The Monkey Mind And Meditation
Some may find the term, “monkey mind”, upsetting, derogatory, and insulting. That is a shame, as the point is completely lost, the ego is involved, and a natural human defense goes up. After all, we are supposed to be the “king of the primates,” aren’t we?
The first time I heard the expression, “monkey mind” being used in regard to meditation, I thought of Swayambhunath Stupa, in Kathmandu, Nepal. Sometimes, this is called, the
“monkey temple,” and it made me laugh to myself, as monkeys need supervision in human settings. The picture of unsupervised monkeys running amuck got into my head, and I was suppressing laughter during a serious lecture.
Monkeys can be nuisances when allowed to roam without some guidance. It is the same with the untrained mind that jumps from topic to topic, without getting much of anything accomplished. So please do not waste your time with being offended by the term, and try to allow yourself to see the comical side.
When you really allow yourself to enjoy life, and do not take anything too seriously, you can see that monkeys do not have it so bad after all. Far too often, the human mind spends too much time defending, worrying, posturing, influencing, fearing, and feeling embarrassed, to enjoy life to its fullest potential.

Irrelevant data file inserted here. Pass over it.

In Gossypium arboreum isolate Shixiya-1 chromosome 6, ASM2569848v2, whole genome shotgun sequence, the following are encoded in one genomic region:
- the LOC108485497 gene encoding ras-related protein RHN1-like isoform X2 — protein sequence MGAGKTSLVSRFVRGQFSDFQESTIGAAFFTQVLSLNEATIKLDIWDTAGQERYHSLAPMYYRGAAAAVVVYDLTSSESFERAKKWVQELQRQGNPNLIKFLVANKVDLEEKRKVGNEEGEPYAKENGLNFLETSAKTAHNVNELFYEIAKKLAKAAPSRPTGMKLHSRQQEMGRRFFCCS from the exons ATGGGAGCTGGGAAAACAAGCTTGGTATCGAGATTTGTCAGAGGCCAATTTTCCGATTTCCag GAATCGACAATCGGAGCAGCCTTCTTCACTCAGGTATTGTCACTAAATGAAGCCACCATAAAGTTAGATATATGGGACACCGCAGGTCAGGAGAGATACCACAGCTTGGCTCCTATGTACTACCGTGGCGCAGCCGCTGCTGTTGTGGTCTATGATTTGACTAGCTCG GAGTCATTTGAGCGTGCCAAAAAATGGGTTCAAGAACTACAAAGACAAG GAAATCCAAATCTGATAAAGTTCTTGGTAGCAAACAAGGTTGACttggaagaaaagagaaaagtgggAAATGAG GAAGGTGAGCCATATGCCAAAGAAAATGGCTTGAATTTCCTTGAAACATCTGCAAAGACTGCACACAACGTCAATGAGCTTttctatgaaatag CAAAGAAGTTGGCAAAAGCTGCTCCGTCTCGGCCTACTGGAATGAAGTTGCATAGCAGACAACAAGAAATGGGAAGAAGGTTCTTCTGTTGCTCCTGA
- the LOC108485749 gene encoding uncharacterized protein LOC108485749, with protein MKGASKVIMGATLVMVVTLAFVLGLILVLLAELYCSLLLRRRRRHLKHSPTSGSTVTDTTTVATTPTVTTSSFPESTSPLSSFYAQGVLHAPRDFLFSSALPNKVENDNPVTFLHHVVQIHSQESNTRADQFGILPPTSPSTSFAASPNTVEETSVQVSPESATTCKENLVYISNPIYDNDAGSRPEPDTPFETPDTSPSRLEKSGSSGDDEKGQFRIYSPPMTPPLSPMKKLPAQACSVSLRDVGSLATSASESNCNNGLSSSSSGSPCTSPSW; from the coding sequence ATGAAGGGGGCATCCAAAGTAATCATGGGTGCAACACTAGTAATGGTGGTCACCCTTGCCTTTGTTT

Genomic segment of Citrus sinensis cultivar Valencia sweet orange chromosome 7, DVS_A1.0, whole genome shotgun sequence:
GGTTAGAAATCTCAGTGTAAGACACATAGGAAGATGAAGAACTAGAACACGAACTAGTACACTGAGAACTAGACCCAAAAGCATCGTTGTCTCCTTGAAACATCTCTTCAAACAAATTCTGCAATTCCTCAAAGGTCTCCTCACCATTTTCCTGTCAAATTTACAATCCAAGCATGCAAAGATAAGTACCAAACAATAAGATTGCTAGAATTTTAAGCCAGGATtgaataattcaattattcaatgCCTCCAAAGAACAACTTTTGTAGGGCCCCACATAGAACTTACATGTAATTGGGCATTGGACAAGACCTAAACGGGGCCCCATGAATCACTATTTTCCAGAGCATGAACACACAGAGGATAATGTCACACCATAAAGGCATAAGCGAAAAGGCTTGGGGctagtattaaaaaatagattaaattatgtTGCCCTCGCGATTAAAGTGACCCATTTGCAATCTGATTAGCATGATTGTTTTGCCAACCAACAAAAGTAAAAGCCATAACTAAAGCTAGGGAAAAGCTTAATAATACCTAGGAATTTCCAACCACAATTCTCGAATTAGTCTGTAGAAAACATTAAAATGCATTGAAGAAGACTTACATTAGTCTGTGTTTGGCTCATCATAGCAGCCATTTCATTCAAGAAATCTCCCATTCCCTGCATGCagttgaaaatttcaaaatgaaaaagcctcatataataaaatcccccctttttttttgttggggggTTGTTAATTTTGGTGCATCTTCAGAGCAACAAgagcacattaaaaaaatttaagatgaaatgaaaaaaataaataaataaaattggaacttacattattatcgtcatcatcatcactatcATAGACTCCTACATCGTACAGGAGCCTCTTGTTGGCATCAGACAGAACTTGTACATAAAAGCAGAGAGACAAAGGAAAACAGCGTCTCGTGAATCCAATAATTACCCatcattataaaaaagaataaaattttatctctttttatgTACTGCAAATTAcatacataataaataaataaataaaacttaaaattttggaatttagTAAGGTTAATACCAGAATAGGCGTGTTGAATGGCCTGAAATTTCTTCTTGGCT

In fact, you are not your mind. You are responsible for your actions of course however, many things happen in the thought process before you do take action. For example: when you think a thought, images and options are created in the mind. As a result of those images, you get a physical feeling somewhere around your heart.
Whether the feeling is perceived as being good or bad, you either take action on it or you treat it as a fleeting thought that passes and may be forgotten. So if you have a fleeting evil thought and it passes - should you waste time feeling guilty about it? The natural safeguard for ethical behavior is your heart or “gut feeling.” This is the best indicator of what feels wrong or right.
Mankind is the only species that has the ability to influence the Universe, and create different realities. However, separating what is sacred from what is evil has been a dilemma for thousands of years. The disconnection from your inner self, nature, and Universal Energy, has led to excessive confusion in the human race.
I have much gratitude for meditation; it allows us to harness the power of the mind, calm down, get quiet and focus on one subject at a time. If you take the time for a daily meditation practice, your decision-making process will be much more controlled, focused and clear. The end result will be to look at the monkey with much more respect, appreciation, and a bit of humor.
To Your Freedom From The Monkey Mind!
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